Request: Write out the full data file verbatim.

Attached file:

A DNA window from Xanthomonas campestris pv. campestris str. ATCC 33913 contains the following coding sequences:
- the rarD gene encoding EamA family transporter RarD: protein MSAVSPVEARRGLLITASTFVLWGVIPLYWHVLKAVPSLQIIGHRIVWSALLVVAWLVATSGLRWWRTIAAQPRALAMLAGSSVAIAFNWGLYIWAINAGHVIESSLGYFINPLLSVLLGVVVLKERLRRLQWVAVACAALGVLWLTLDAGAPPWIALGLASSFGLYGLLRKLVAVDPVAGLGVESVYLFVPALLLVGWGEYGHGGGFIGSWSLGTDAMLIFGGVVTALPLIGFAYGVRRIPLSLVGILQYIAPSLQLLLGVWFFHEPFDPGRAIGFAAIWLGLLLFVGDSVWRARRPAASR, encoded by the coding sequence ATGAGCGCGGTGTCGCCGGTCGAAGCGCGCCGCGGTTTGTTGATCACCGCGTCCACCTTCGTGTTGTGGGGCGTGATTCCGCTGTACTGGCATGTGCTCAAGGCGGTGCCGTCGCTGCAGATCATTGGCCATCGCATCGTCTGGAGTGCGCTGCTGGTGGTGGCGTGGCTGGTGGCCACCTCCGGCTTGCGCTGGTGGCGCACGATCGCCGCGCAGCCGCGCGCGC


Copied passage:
A DNA window from Xanthomonas campestris pv. campestris str. ATCC 33913 contains the following coding sequences:
- the rarD gene encoding EamA family transporter RarD: protein MSAVSPVEARRGLLITASTFVLWGVIPLYWHVLKAVPSLQIIGHRIVWSALLVVAWLVATSGLRWWRTIAAQPRALAMLAGSSVAIAFNWGLYIWAINAGHVIESSLGYFINPLLSVLLGVVVLKERLRRLQWVAVACAALGVLWLTLDAGAPPWIALGLASSFGLYGLLRKLVAVDPVAGLGVESVYLFVPALLLVGWGEYGHGGGFIGSWSLGTDAMLIFGGVVTALPLIGFAYGVRRIPLSLVGILQYIAPSLQLLLGVWFFHEPFDPGRAIGFAAIWLGLLLFVGDSVWRARRPAASR, encoded by the coding sequence ATGAGCGCGGTGTCGCCGGTCGAAGCGCGCCGCGGTTTGTTGATCACCGCGTCCACCTTCGTGTTGTGGGGCGTGATTCCGCTGTACTGGCATGTGCTCAAGGCGGTGCCGTCGCTGCAGATCATTGGCCATCGCATCGTCTGGAGTGCGCTGCTGGTGGTGGCGTGGCTGGTGGCCACCTCCGGCTTGCGCTGGTGGCGCACGATCGCCGCGCAGCCGCGCGCGC